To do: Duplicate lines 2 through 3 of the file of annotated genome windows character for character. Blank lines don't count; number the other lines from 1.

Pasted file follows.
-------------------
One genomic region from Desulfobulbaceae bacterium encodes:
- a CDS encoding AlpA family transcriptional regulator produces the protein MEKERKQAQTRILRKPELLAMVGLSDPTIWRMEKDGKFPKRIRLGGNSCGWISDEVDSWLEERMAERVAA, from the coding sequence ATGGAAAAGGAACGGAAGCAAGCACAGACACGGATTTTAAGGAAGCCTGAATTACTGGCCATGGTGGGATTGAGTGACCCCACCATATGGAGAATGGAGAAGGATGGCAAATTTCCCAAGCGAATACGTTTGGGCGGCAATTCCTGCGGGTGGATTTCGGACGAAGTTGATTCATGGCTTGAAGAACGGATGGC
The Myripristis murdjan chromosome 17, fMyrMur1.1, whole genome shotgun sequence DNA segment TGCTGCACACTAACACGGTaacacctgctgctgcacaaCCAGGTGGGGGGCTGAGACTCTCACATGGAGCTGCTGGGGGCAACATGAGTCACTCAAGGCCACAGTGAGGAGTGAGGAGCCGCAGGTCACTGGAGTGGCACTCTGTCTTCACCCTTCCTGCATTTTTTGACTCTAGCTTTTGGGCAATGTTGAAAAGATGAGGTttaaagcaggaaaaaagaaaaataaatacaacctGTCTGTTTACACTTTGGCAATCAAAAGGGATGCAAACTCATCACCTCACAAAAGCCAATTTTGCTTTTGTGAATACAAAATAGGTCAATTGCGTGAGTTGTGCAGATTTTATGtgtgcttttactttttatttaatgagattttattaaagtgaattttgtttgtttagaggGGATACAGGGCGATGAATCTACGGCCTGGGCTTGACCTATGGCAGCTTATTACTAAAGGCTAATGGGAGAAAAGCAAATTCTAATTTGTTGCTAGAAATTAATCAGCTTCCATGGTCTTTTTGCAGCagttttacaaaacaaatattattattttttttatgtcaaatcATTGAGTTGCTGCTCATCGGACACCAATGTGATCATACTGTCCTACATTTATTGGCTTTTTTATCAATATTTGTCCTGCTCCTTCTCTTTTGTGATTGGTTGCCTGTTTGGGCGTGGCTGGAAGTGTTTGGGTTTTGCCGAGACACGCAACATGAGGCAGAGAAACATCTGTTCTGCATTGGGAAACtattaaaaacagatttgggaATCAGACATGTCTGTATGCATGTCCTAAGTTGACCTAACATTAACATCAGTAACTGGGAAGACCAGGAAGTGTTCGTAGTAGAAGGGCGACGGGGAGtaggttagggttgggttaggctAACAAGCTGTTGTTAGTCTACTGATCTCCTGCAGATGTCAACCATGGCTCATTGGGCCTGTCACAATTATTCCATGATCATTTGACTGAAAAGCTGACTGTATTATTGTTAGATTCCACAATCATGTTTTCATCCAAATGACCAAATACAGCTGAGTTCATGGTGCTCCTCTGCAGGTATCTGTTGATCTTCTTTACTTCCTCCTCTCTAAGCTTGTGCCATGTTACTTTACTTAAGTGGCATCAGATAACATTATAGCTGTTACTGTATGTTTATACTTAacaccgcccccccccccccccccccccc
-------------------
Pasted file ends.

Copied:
- a CDS encoding AlpA family transcriptional regulator produces the protein MEKERKQAQTRILRKPELLAMVGLSDPTIWRMEKDGKFPKRIRLGGNSCGWISDEVDSWLEERMAERVAA, from the coding sequence ATGGAAAAGGAACGGAAGCAAGCACAGACACGGATTTTAAGGAAGCCTGAATTACTGGCCATGGTGGGATTGAGTGACCCCACCATATGGAGAATGGAGAAGGATGGCAAATTTCCCAAGCGAATACGTTTGGGCGGCAATTCCTGCGGGTGGATTTCGGACGAAGTTGATTCATGGCTTGAAGAACGGATGGC
The Myripristis murdjan chromosome 17, fMyrMur1.1, whole genome shotgun sequence DNA segment TGCTGCACACTAACACGGTaacacctgctgctgcacaaCCAGGTGGGGGGCTGAGACTCTCACATGGAGCTGCTGGGGGCAACATGAGTCACTCAAGGCCACAGTGAGGAGTGAGGAGCCGCAGGTCACTGGAGTGGCACTCTGTCTTCACCCTTCCTGCATTTTTTGACTCTAGCTTTTGGGCAATGTTGAAAAGATGAGGTttaaagcaggaaaaaagaaaaataaatacaacctGTCTGTTTACACTTTGGCAATCAAAAGGGATGCAAACTCATCACCTCACAAAAGCCAATTTTGCTTTTGTGAATACAAAATAGGTCAATTGCGTGAGTTGTGCAGATTTTATGtgtgcttttactttttatttaatgagattttattaaagtgaattttgtttgtttagaggGGATACAGGGCGATGAATCTACGGCCTGGGCTTGACCTATGGCAGCTTATTACTAAAGGCTAATGGGAGAAAAGCAAATTCTAATTTGTTGCTAGAAATTAATCAGCTTCCATGGTCTTTTTGCAGCagttttacaaaacaaatattattattttttttatgtcaaatcATTGAGTTGCTGCTCATCGGACACCAATGTGATCATACTGTCCTACATTTATTGGCTTTTTTATCAATATTTGTCCTGCTCCTTCTCTTTTGTGATTGGTTGCCTGTTTGGGCGTGGCTGGAAGTGTTTGGGTTTTGCCGAGACACGCAACATGAGGCAGAGAAACATCTGTTCTGCATTGGGAAACtattaaaaacagatttgggaATCAGACATGTCTGTATGCATGTCCTAAGTTGACCTAACATTAACATCAGTAACTGGGAAGACCAGGAAGTGTTCGTAGTAGAAGGGCGACGGGGAGtaggttagggttgggttaggctAACAAGCTGTTGTTAGTCTACTGATCTCCTGCAGATGTCAACCATGGCTCATTGGGCCTGTCACAATTATTCCATGATCATTTGACTGAAAAGCTGACTGTATTATTGTTAGATTCCACAATCATGTTTTCATCCAAATGACCAAATACAGCTGAGTTCATGGTGCTCCTCTGCAGGTATCTGTTGATCTTCTTTACTTCCTCCTCTCTAAGCTTGTGCCATGTTACTTTACTTAAGTGGCATCAGATAACATTATAGCTGTTACTGTATGTTTATACTTAacaccgcccccccccccccccccccccc